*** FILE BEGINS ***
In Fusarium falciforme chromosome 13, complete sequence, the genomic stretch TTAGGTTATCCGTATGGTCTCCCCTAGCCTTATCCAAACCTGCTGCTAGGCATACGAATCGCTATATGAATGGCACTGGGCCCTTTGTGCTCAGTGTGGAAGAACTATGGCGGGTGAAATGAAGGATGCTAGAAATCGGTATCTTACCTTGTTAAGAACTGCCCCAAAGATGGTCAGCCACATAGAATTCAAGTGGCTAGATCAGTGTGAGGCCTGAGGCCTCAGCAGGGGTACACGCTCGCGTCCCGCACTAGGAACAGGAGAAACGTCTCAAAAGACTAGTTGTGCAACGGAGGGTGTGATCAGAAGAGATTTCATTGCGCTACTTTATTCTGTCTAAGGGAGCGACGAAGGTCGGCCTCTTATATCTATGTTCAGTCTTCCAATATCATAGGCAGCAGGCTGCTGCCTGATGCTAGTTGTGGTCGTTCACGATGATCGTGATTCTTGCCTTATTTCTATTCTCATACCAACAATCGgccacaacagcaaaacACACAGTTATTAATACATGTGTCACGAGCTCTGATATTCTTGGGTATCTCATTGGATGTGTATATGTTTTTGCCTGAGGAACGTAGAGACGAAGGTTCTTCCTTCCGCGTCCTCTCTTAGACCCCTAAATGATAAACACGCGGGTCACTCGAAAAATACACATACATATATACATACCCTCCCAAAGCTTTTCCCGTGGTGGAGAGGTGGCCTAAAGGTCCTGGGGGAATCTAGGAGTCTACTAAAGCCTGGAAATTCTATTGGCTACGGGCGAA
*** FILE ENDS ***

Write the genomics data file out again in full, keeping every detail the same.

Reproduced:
In Fusarium falciforme chromosome 13, complete sequence, the genomic stretch TTAGGTTATCCGTATGGTCTCCCCTAGCCTTATCCAAACCTGCTGCTAGGCATACGAATCGCTATATGAATGGCACTGGGCCCTTTGTGCTCAGTGTGGAAGAACTATGGCGGGTGAAATGAAGGATGCTAGAAATCGGTATCTTACCTTGTTAAGAACTGCCCCAAAGATGGTCAGCCACATAGAATTCAAGTGGCTAGATCAGTGTGAGGCCTGAGGCCTCAGCAGGGGTACACGCTCGCGTCCCGCACTAGGAACAGGAGAAACGTCTCAAAAGACTAGTTGTGCAACGGAGGGTGTGATCAGAAGAGATTTCATTGCGCTACTTTATTCTGTCTAAGGGAGCGACGAAGGTCGGCCTCTTATATCTATGTTCAGTCTTCCAATATCATAGGCAGCAGGCTGCTGCCTGATGCTAGTTGTGGTCGTTCACGATGATCGTGATTCTTGCCTTATTTCTATTCTCATACCAACAATCGgccacaacagcaaaacACACAGTTATTAATACATGTGTCACGAGCTCTGATATTCTTGGGTATCTCATTGGATGTGTATATGTTTTTGCCTGAGGAACGTAGAGACGAAGGTTCTTCCTTCCGCGTCCTCTCTTAGACCCCTAAATGATAAACACGCGGGTCACTCGAAAAATACACATACATATATACATACCCTCCCAAAGCTTTTCCCGTGGTGGAGAGGTGGCCTAAAGGTCCTGGGGGAATCTAGGAGTCTACTAAAGCCTGGAAATTCTATTGGCTACGGGCGAA